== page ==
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Re: ldap proxy/cache/replication, ala AD

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On Mon, 4 Oct 2004, Mike Williams wrote:
> One thing I wish to implement is central authentication like users and
> administrators are used to with AD, hence ldap.

If you want to do it like AD, you want Kerberos for your central
authentication service.  A directory service still makes loads of sense
for other purposes, and OpenLDAP should play nicely with Kerberos,
although it's said that currently OpenLDAP itself should be linked with
the Heimdal rather than the MIT flavor due to thread-safety issues.

> A feature of windows when authenticating from AD is that if you've
> logged in sucessfully against the domain, you can do so again wherever
> that machine may be, or status of the domain controller. Meaning a
> laptop user can take it home, and continue to login and out as if it was
> still at work.

Kerberos caches credentials, but they time out.  I believe that NT native
cached credentials don't expire; they are pushed out of the cache by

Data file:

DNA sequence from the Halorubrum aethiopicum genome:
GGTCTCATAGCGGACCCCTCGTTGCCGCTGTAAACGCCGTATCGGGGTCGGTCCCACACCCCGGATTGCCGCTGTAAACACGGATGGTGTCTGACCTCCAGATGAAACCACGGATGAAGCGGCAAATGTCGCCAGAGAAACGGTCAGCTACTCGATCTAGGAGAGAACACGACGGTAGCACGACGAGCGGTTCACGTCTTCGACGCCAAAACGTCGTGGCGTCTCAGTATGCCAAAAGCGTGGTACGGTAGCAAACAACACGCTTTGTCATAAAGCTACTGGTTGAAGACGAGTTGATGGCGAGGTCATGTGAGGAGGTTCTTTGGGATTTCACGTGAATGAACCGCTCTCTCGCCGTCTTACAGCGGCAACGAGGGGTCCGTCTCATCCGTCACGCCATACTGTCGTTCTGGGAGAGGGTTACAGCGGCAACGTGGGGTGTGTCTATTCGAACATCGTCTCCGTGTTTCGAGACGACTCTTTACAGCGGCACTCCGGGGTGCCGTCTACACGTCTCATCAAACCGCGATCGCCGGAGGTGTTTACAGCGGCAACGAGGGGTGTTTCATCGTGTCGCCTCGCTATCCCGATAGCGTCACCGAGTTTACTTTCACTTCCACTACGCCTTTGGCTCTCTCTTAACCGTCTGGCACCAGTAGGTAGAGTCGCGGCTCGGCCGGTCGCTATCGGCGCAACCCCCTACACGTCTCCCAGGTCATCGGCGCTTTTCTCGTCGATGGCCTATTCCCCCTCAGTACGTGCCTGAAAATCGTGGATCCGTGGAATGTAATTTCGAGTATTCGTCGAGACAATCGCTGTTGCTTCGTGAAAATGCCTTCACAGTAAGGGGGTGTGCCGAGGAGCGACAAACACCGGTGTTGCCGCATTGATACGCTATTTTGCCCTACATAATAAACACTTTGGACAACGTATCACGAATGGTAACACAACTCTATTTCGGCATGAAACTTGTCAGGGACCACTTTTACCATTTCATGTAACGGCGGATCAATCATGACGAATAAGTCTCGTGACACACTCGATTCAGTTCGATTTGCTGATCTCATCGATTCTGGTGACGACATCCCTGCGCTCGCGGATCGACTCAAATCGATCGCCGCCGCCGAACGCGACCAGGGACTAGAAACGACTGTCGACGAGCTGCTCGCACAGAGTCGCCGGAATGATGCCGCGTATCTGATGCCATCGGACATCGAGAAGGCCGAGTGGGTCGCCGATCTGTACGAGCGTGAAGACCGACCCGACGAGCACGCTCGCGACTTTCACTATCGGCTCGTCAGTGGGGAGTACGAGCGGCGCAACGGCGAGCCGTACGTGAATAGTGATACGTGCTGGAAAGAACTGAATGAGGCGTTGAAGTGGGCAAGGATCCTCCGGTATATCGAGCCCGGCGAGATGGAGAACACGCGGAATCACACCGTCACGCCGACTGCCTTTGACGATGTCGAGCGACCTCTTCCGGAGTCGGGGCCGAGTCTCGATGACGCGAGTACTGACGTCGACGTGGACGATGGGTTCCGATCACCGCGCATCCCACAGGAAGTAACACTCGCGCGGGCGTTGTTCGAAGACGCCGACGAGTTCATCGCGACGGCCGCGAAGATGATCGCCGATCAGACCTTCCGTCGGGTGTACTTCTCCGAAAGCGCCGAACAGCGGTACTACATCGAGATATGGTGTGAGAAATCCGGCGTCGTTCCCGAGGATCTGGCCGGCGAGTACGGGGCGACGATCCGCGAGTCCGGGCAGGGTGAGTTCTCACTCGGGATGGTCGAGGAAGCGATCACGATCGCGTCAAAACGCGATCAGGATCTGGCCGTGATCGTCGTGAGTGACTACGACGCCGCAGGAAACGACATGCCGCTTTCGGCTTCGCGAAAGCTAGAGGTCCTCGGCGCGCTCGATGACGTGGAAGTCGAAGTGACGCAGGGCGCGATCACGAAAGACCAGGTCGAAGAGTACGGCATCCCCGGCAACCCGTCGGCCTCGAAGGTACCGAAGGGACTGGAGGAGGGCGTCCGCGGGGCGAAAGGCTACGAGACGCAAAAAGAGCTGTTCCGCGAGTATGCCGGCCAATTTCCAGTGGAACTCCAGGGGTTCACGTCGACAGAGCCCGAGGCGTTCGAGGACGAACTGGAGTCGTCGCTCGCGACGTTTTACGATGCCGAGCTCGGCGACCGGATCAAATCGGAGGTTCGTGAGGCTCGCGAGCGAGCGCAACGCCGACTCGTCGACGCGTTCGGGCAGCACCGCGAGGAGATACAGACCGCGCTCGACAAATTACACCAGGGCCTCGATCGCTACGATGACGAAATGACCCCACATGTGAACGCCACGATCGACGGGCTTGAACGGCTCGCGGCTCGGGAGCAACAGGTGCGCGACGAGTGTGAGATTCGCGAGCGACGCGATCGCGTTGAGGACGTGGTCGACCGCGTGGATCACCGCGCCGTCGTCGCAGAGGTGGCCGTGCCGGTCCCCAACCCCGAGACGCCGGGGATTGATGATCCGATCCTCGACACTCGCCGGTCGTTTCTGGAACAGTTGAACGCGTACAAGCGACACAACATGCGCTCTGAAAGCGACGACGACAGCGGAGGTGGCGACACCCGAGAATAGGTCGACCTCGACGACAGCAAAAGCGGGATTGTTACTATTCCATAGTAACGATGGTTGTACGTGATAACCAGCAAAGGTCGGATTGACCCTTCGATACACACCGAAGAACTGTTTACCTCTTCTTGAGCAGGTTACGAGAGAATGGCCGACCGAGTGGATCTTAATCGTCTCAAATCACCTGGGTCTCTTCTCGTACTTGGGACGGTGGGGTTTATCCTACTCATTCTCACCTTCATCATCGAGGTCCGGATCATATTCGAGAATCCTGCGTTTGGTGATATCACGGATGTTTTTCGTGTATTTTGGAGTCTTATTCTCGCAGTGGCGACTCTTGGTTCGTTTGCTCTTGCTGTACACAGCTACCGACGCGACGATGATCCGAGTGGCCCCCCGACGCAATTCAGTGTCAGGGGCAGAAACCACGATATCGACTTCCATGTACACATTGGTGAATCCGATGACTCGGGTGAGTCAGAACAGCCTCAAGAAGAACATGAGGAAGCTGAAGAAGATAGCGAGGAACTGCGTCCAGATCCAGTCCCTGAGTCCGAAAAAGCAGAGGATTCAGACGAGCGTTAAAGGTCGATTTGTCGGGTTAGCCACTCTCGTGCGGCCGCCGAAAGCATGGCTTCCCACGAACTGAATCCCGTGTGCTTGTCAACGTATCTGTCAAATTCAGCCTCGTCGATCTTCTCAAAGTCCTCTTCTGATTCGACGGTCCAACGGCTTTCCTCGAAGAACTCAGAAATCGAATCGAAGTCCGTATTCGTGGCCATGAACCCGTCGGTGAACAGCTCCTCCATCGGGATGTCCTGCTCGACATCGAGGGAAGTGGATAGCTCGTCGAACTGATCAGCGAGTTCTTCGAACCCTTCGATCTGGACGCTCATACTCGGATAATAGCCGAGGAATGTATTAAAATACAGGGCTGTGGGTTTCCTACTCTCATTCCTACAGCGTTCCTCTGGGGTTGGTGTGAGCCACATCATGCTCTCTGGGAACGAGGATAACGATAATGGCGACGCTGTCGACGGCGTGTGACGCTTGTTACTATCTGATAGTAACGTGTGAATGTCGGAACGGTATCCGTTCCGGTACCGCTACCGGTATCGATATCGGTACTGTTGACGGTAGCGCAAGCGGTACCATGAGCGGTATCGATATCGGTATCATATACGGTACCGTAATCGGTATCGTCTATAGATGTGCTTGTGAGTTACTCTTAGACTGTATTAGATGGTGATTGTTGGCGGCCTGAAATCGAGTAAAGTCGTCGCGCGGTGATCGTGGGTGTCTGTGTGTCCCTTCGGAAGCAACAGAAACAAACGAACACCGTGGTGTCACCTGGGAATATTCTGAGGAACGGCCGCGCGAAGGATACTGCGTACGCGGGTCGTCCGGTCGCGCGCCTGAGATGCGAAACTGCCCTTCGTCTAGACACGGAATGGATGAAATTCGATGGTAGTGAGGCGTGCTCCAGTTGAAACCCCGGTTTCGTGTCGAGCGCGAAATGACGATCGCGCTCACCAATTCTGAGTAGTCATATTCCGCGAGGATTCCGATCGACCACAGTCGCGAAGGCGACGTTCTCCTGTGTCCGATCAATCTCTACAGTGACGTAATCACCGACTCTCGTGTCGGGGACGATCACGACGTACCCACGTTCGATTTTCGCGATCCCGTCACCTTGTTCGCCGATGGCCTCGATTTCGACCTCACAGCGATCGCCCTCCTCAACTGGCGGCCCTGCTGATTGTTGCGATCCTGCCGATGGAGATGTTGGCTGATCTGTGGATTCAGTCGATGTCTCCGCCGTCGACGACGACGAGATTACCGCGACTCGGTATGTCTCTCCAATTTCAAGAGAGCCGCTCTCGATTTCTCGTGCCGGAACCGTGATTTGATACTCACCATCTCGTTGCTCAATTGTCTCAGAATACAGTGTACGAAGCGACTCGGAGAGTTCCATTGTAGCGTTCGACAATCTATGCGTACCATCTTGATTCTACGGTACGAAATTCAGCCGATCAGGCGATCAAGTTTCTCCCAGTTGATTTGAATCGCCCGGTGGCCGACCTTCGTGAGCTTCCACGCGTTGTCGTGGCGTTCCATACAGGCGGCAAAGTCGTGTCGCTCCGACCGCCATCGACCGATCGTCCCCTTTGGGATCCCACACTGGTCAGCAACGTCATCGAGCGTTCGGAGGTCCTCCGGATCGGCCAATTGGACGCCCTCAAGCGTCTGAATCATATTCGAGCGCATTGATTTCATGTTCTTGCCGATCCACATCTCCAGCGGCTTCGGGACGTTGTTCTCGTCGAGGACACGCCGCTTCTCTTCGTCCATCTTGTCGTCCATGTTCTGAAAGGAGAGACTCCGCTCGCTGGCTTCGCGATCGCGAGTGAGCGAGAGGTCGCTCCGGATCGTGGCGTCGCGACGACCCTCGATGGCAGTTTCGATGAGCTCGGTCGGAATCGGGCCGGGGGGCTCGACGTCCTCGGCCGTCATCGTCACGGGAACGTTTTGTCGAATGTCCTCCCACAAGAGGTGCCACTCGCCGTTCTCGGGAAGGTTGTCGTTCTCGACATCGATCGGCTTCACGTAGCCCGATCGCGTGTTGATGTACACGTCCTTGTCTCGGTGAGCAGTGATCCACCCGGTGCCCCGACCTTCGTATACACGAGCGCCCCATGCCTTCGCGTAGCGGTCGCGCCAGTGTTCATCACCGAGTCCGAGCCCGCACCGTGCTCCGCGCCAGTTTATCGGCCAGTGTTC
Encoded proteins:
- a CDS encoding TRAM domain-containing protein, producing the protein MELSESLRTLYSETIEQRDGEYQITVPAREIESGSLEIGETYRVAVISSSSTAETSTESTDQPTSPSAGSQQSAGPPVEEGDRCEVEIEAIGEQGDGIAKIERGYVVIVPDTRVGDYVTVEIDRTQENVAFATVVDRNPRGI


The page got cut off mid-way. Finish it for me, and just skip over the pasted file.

succeeding logons.  There's a limit on the size of the cache.

If you do go the Kerberos route, further discussion should move to a
Kerberos list or newsgroup.

> Can I do something like this securely with openldap?
> Syncrepl looks promising, but it's probable, in limited circumstances, the
> user may have root, or sudo root, access. Obviously they shouldn't have read
> access to sensitive information contained in the copy, or partial copy, of
> the ldap directory on their machine.

You should not give root to anybody who you do not trust with every last
bit on the host in question, period.  The only way to keep root from
learning things is to have them encrypted by a key which is not present
anywhere on the machine when root is there.

Again this has no essential connection to OpenLDAP.  It's basic Unix lore.

- -- 
Mark H. Wood, Lead System Programmer   mwood@IUPUI.Edu
Open-source executable:  $0.00.  Source:  $0.00  Control:  priceless!

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